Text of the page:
"Singles Day" may sound lonely, but those attending November 11 may find some companionship in what amounts to the world's largest annual shopping trip.
When it comes to money spent, China's one-day consumer festival is likely to eclipse Thanksgiving, Black Friday and Cyber Monday – combined, according to Adobe Analytics. The data tracking service estimates that this year's long US holiday shopping weekend will bring a total retail sales of $ 29 billion – that will be less than $ 30 billion produced in 201[ads1]8 by the 24-hour unofficial Chinese shopping holiday known as Singles Day.  What turned into an astonishing revenue-generating business started among Chinese college students who held a party to celebrate being single in 1993, only to be co-opted by China-based retail giant Alibaba 16 years later.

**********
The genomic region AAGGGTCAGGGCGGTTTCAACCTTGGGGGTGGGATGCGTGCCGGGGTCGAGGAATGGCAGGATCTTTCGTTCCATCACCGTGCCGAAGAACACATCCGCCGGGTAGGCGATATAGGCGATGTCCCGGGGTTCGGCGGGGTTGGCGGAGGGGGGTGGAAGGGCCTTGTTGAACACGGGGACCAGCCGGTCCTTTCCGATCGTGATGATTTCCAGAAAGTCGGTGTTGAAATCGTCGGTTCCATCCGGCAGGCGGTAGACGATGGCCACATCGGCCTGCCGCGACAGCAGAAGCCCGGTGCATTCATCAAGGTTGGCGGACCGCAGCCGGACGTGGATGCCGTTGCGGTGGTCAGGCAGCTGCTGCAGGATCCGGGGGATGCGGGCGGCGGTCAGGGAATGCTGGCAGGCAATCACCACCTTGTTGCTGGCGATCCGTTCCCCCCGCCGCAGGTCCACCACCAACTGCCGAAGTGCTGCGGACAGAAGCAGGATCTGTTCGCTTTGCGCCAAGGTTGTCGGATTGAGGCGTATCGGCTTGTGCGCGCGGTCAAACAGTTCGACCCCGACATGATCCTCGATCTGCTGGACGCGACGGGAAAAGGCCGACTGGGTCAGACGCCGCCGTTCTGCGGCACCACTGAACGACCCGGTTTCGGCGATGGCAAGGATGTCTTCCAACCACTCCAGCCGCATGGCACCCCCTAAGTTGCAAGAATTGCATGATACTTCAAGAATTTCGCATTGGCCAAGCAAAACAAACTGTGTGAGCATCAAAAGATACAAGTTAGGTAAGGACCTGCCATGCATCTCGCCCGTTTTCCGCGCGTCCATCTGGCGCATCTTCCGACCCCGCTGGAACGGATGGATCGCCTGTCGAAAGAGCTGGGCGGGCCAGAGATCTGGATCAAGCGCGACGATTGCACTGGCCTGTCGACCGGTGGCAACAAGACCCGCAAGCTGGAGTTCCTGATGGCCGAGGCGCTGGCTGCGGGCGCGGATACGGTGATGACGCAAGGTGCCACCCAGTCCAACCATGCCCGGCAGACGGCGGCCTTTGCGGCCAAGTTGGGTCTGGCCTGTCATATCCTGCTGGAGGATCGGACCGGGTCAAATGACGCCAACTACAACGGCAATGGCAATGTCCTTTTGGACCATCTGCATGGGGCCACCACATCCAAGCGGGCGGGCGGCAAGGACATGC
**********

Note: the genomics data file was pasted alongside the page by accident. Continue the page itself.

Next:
Alibaba, China's version of Amazon, highlighted the goods in a marketing campaign that had other e-commerce companies soon doing the same. A decade later, the event now gives Amazon Prime Day a run for the money.
This year, more than 200,000 brands are participating, says Alibaba. The company hypothesizes the event with a "Countdown Gala" featuring a performance by pop singer Taylor Swift.
US companies are also trading. Nearly a quarter of U.S. retailers plan to promote Singles Day campaigns, according to Adobe, which surveyed more than 400 U.S. retailers with annual sales of over $ 500,000.
That said, US-China trade tensions could lead to US brands participating this year, concludes another study by global consulting firm AlixPartners.
Chinese consumers want to spend 54% more this year than in 2018, but 78% said they would think twice about buying US products because of loyalty to their country, AlixPartners found in a recent survey of more than 2000 Chinese consumers.